Now a common garden tree, its origins are shrouded in mystery. Sorbus 'Joseph Rock' defied classification for decades before becoming one of our most popular small trees
The original plant of Sorbus ‘Joseph Rock’ still grows at the foot of Battleston Hill but has seen better days. It is crowded out by other vegetation and has probably not much longer to live. No doubt it will take the precise secrets of its origins with it to the grave.
For nearly 30 years the explorer and linguist Joseph Rock (1884 – 1962) collected plant specimens and seeds in Asia. In 1932 he found himself in northwest Yunnan where he was sponsored to hunt plants by the University of California Botanical Garden. Here he made a collection of some Sorbus seed (R23657) that, in a way still veiled in mystery, gave rise to the cultivar ‘Joseph Rock’. The picture shows Rock’s house in Lijiang, northwest Yunnan.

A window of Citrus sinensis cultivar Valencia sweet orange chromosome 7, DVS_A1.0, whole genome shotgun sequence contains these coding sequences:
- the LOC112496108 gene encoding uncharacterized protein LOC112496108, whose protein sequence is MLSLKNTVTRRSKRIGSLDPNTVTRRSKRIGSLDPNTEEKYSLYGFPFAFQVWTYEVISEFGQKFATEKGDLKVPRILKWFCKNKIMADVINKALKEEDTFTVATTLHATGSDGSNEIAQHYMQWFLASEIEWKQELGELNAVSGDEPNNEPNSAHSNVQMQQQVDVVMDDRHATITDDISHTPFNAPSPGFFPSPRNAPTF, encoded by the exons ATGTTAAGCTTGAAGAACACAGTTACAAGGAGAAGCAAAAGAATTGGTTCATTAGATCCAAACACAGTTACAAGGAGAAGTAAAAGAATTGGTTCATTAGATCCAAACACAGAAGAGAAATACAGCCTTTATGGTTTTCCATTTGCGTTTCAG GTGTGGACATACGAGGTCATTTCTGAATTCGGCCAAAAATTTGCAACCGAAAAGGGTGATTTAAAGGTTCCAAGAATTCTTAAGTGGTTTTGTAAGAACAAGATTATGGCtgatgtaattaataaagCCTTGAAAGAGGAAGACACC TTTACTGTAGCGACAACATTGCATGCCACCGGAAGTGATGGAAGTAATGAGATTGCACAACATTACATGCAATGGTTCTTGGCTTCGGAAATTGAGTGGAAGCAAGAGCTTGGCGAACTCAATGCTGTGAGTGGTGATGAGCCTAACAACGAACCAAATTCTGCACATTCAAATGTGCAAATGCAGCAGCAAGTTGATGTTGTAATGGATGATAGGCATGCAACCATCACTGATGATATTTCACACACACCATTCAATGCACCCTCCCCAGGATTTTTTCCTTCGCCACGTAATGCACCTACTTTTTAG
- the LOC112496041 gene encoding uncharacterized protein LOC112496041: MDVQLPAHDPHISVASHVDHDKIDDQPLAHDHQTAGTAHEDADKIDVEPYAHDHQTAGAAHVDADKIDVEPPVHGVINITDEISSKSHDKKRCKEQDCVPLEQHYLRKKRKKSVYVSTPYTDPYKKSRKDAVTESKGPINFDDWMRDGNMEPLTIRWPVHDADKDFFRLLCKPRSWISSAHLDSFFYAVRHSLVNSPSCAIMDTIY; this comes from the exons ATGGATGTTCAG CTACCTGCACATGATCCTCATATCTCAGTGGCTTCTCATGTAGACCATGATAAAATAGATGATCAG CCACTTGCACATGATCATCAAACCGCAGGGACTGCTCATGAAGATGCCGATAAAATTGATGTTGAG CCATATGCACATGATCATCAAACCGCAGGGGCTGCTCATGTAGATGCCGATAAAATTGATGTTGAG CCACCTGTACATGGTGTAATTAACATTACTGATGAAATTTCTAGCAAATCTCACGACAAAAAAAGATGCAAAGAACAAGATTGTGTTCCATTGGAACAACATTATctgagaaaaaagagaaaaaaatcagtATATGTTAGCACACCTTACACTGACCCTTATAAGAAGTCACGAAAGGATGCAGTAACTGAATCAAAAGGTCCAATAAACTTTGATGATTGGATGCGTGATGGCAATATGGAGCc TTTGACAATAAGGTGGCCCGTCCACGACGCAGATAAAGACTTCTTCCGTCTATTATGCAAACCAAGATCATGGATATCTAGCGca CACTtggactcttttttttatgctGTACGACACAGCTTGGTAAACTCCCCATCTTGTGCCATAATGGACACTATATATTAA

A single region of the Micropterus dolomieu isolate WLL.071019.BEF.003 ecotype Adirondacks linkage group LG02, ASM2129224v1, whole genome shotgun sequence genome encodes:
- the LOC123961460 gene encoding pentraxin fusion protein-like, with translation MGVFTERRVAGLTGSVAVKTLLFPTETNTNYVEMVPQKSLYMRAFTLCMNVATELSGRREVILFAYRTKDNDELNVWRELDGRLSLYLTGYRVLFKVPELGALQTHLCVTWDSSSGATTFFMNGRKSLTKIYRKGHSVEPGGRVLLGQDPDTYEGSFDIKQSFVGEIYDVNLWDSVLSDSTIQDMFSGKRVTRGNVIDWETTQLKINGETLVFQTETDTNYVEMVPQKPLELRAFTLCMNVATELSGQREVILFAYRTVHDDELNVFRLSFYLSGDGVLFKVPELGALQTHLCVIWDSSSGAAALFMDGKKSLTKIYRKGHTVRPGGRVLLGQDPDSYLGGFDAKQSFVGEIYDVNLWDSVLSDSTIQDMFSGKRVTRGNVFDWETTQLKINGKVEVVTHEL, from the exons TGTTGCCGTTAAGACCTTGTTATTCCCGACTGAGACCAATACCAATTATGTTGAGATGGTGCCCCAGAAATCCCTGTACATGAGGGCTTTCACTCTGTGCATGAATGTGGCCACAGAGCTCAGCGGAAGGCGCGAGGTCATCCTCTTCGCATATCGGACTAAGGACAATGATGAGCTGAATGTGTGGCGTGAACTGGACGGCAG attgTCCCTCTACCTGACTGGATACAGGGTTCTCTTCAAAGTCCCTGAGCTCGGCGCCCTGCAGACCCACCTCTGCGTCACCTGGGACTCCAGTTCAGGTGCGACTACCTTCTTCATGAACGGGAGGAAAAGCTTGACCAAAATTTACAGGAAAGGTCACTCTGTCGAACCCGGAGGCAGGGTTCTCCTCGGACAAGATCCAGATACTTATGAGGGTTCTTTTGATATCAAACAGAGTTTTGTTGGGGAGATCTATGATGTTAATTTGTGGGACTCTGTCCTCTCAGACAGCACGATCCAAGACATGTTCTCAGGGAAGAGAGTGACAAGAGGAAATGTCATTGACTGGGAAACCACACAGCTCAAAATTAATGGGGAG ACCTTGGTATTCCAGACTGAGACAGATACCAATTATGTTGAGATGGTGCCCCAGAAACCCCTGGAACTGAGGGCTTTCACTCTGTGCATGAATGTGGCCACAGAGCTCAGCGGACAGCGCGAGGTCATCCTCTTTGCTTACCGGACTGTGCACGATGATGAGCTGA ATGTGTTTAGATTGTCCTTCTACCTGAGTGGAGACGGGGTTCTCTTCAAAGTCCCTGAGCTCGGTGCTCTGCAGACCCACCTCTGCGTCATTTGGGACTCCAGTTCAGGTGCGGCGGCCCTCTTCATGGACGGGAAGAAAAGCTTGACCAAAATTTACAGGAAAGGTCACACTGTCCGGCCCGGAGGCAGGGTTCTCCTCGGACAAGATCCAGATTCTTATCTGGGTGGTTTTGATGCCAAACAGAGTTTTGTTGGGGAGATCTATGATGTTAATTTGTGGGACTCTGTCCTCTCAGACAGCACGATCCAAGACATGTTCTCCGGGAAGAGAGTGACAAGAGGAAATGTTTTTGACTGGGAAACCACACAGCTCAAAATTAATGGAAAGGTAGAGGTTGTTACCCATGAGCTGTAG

Battleston Hill shortly after it was purchased from the neighbouring Lovelace Estate in 1936. The original vegetation of the hill was a tangled mixture of brambles, bracken, Scots pine and sweet chestnut (some large specimens of which still survive today).
Little attempt was made to clear the site until after the Second World War so Sorbus ‘Joseph Rock’ must have been one of the first trees to be planted as it features on a list from 1941 of woody plants growing at Wisley.
Photo credit RHS / Lindley Library.
The first path to be forged through Battleston Hill was cleared by the Wisley students in the years following the Second World War. It was a task so arduous that the students named the path the Burma Road. Battleston Hill was to be cleared again in a single night 40 years later when it was smashed by the great storm of 1987, necessitating the closing of the area for two years. Fortunately Sorbus ‘Joseph Rock’ was one of the trees that survived the onslaught. Photo credit RHS / Lindley Library.
The standard specimen of Sorbus ‘Joseph Rock’ was collected in 1976 and is held at the RHS Herbarium at Wisley.